Wednesday, August 6, 2008

International Organization for Migration

Joanna Ghosh writes from Geneva:

This summer I am working at the headquarters of the International Organization for Migration (IOM) in Geneva, Switzerland. Although it is somewhat lesser-known than the United Nations organizations that neighbor it, the IOM is by no means unimpressive.

IOM is highly decentralized and service-oriented. There are about 40 field locations and 6,000 operational staff members all over the world. At headquarters we mostly coordinate and organize projects(and the local missions or field locations physically implement them and provide services), communicate with members states, participate in
international forums, research and produce publications, and handle the internal affairs of the Organization.


Working for the International Migration Law and Legal Affairs Department is like working for two different departments. In its 'Legal Affairs' capacity, the Department handles all the legal issues that arise in the daily operations of the Organization (ranging from employment contracts to contracts for the purchase of pre-fabricated homes for refugees). In its 'International Migration Law' capacity, the Department has the initiative of defining, forming, and contributing to an area of law that is somewhat amorphous—international migration law involves just some of the following subjects: entry, residence, citizenship, labour, trafficking, borders management, human rights, transport, asylum, displaced persons, extradition, state security, and health.

I spend most of time working on IOM's International Migration Law Database, which is publicly accessible. The purpose of the database is to consolidate the norms and instruments relevant to migration at the international, regional and national levels. Once I have scanned through and compiled the laws of a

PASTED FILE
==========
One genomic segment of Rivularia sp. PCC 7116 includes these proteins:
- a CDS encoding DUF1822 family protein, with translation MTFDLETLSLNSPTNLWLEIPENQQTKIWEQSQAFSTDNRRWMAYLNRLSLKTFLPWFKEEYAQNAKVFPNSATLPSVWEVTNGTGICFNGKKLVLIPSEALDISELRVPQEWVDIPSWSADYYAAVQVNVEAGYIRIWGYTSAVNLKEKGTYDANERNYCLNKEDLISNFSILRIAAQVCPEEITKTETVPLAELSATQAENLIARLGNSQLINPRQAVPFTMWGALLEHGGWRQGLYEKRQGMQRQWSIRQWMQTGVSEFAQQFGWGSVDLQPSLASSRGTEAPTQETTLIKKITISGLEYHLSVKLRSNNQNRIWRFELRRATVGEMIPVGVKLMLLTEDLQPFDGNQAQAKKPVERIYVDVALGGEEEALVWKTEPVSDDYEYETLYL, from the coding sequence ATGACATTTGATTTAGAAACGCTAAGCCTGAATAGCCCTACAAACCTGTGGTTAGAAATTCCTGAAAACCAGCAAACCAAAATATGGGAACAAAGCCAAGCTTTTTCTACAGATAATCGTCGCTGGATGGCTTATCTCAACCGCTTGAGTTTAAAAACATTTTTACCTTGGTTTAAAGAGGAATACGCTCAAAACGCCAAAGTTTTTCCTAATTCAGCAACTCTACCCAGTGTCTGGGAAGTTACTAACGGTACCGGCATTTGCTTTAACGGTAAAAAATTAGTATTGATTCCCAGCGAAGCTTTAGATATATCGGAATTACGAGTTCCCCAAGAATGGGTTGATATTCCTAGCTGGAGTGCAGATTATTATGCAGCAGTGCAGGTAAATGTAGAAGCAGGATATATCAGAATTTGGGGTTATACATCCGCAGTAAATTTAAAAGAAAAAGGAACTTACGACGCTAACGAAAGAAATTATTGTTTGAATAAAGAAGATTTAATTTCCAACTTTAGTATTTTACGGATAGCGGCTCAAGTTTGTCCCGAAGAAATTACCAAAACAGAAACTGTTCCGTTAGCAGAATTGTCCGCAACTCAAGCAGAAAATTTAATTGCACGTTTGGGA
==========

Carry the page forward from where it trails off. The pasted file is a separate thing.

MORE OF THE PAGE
particular state or region, I usually contact the original copyright holders for permission to include the materials on our database. I enjoy this work because, in the course of doing it, I become familiar with the laws of various countries and legal systems and find out interesting things about them. In one particular case I remember surprising my supervisor by telling her that we could not contact a copyright-holder "because Parliament was dissolved in a 2006 coup and the government websites have not been updated since!" In another situation I had to explain why theoretically there was and (at the same time) was not such a thing as Puerto Rican citizenship.

I have also had the opportunity to contribute to IOM publications regarding discrimination of migrants in the workplace, migrants' right to health, and trafficking in persons.

Overall I think the goal of IOM's initiative is to facilitate migration that is positive for both the countries of origin and destination, and of course, the migrants themselves. By working on the database and publications, I feel that I am helping make available the tools for legal and beneficial migration. Thank you Equal Justice Foundation for making this summer internship possible.

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